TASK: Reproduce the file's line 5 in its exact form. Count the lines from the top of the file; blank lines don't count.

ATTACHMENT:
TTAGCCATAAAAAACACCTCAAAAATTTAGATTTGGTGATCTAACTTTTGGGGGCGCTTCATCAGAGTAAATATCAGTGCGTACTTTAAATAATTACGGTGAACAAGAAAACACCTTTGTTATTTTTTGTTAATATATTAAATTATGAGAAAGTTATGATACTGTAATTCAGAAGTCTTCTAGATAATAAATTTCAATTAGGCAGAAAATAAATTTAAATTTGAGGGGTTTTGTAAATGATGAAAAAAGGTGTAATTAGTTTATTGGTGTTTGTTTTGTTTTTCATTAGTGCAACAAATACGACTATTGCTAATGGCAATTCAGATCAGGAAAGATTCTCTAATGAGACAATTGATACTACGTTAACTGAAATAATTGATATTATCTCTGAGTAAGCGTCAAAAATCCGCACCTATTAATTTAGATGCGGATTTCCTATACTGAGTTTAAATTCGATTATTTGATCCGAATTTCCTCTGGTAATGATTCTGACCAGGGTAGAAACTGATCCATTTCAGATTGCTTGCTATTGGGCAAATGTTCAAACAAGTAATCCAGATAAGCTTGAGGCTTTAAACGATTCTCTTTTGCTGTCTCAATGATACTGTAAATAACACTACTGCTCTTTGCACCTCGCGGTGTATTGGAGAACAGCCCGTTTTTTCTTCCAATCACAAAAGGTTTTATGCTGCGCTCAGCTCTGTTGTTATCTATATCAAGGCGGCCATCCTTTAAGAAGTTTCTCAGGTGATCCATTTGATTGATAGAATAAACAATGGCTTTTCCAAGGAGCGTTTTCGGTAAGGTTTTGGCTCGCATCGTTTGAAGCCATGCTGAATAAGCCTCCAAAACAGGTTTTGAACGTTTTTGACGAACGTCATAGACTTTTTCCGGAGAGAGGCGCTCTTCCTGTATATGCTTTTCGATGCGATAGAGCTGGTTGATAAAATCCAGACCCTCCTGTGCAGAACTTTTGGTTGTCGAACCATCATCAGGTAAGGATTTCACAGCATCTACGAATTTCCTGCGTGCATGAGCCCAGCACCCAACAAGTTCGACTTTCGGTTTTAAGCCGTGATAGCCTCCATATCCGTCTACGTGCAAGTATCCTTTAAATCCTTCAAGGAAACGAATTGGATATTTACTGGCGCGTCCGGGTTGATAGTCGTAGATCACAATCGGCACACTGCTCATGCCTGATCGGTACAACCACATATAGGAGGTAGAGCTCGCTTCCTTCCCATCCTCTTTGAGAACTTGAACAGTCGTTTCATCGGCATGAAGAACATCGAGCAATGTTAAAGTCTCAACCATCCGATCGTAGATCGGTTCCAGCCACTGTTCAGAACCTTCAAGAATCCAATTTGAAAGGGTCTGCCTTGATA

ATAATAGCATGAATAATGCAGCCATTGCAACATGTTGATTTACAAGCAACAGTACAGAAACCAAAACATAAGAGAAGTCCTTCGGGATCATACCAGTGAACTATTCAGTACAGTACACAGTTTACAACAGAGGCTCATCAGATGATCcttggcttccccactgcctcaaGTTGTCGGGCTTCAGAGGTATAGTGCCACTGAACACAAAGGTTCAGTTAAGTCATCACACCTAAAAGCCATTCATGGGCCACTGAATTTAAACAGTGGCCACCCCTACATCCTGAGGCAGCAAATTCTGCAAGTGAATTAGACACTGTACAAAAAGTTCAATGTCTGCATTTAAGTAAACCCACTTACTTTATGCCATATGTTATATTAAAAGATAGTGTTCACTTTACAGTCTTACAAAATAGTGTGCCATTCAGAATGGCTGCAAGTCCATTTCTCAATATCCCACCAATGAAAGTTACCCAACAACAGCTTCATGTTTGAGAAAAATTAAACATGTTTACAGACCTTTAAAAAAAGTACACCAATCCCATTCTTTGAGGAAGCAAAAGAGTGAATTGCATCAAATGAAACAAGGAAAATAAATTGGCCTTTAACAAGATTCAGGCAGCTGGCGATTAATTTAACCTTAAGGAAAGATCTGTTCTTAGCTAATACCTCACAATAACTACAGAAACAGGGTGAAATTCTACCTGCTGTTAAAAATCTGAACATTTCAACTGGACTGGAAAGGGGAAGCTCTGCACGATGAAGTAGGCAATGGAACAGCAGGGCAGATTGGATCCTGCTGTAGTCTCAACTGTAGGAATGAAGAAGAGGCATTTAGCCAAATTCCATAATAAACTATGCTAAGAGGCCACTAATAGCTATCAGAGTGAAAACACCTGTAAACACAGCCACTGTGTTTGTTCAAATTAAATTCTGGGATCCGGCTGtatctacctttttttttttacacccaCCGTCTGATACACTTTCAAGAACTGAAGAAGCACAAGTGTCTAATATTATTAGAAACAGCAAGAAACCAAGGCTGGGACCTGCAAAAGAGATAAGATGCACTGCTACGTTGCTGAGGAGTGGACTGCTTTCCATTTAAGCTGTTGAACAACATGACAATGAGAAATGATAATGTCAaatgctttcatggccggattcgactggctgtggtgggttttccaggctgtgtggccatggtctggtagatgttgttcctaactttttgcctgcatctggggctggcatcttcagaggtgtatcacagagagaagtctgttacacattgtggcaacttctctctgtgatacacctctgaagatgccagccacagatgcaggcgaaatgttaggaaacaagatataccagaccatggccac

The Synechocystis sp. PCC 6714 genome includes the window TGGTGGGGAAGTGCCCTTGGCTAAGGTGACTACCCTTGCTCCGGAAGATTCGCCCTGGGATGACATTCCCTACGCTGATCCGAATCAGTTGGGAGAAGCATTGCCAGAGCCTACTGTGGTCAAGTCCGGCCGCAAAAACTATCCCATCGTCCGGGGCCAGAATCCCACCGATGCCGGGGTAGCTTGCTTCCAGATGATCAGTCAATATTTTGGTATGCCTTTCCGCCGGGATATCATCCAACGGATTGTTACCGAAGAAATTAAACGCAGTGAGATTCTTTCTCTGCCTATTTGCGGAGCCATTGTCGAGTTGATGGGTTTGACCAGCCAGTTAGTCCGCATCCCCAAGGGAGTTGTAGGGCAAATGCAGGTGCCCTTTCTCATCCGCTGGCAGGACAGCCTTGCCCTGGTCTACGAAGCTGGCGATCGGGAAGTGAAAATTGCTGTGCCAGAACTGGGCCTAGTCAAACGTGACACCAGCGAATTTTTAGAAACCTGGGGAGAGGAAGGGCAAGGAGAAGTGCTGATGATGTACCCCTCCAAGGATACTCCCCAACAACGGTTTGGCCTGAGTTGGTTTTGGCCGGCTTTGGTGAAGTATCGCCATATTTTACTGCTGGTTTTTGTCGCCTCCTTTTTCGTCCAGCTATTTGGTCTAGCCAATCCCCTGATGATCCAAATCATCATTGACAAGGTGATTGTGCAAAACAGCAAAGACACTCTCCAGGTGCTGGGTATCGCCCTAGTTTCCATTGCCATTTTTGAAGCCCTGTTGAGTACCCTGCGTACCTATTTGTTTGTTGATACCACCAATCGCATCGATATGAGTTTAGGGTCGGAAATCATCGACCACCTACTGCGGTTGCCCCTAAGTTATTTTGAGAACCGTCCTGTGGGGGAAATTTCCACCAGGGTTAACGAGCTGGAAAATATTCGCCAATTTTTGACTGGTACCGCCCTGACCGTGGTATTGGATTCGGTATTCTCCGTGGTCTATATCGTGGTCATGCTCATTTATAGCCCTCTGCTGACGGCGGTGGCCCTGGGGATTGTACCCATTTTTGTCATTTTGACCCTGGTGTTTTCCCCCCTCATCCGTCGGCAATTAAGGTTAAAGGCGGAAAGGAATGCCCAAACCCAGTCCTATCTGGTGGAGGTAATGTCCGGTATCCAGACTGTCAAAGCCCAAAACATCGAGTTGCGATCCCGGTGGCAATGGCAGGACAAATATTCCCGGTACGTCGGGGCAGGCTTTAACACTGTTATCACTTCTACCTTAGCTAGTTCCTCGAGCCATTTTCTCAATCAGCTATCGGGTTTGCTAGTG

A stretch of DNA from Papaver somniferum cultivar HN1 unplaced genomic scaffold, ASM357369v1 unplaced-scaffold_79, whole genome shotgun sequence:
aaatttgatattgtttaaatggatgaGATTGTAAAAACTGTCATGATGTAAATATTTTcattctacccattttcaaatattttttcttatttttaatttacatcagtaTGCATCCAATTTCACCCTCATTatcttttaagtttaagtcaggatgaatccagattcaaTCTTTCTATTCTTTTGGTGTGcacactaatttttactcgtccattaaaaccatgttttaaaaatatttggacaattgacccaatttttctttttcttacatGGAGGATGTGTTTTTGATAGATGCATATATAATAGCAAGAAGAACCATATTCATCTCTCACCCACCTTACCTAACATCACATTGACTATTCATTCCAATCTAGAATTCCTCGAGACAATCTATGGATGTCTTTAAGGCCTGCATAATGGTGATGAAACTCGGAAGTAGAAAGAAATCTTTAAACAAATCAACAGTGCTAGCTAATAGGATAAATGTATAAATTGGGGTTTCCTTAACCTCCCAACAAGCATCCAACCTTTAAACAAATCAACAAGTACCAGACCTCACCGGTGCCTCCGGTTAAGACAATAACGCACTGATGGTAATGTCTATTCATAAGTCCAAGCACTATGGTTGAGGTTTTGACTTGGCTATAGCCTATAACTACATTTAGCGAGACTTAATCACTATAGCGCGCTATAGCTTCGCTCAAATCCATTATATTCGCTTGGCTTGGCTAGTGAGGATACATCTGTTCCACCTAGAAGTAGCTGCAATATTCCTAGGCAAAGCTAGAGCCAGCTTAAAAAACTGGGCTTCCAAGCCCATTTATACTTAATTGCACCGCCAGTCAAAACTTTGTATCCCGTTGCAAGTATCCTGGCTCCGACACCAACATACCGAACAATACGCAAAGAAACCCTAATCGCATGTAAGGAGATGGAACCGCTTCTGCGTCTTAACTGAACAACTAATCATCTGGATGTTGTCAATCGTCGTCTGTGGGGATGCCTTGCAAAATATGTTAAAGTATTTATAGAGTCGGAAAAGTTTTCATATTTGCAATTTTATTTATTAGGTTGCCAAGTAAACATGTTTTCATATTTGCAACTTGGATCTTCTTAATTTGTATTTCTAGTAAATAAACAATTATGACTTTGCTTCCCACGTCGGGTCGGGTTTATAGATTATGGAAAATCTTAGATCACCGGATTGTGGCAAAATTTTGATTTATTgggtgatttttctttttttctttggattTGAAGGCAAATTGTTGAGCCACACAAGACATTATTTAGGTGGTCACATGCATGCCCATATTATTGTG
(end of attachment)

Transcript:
aaatttgatattgtttaaatggatgaGATTGTAAAAACTGTCATGATGTAAATATTTTcattctacccattttcaaatattttttcttatttttaatttacatcagtaTGCATCCAATTTCACCCTCATTatcttttaagtttaagtcaggatgaatccagattcaaTCTTTCTATTCTTTTGGTGTGcacactaatttttactcgtccattaaaaccatgttttaaaaatatttggacaattgacccaatttttctttttcttacatGGAGGATGTGTTTTTGATAGATGCATATATAATAGCAAGAAGAACCATATTCATCTCTCACCCACCTTACCTAACATCACATTGACTATTCATTCCAATCTAGAATTCCTCGAGACAATCTATGGATGTCTTTAAGGCCTGCATAATGGTGATGAAACTCGGAAGTAGAAAGAAATCTTTAAACAAATCAACAGTGCTAGCTAATAGGATAAATGTATAAATTGGGGTTTCCTTAACCTCCCAACAAGCATCCAACCTTTAAACAAATCAACAAGTACCAGACCTCACCGGTGCCTCCGGTTAAGACAATAACGCACTGATGGTAATGTCTATTCATAAGTCCAAGCACTATGGTTGAGGTTTTGACTTGGCTATAGCCTATAACTACATTTAGCGAGACTTAATCACTATAGCGCGCTATAGCTTCGCTCAAATCCATTATATTCGCTTGGCTTGGCTAGTGAGGATACATCTGTTCCACCTAGAAGTAGCTGCAATATTCCTAGGCAAAGCTAGAGCCAGCTTAAAAAACTGGGCTTCCAAGCCCATTTATACTTAATTGCACCGCCAGTCAAAACTTTGTATCCCGTTGCAAGTATCCTGGCTCCGACACCAACATACCGAACAATACGCAAAGAAACCCTAATCGCATGTAAGGAGATGGAACCGCTTCTGCGTCTTAACTGAACAACTAATCATCTGGATGTTGTCAATCGTCGTCTGTGGGGATGCCTTGCAAAATATGTTAAAGTATTTATAGAGTCGGAAAAGTTTTCATATTTGCAATTTTATTTATTAGGTTGCCAAGTAAACATGTTTTCATATTTGCAACTTGGATCTTCTTAATTTGTATTTCTAGTAAATAAACAATTATGACTTTGCTTCCCACGTCGGGTCGGGTTTATAGATTATGGAAAATCTTAGATCACCGGATTGTGGCAAAATTTTGATTTATTgggtgatttttctttttttctttggattTGAAGGCAAATTGTTGAGCCACACAAGACATTATTTAGGTGGTCACATGCATGCCCATATTATTGTG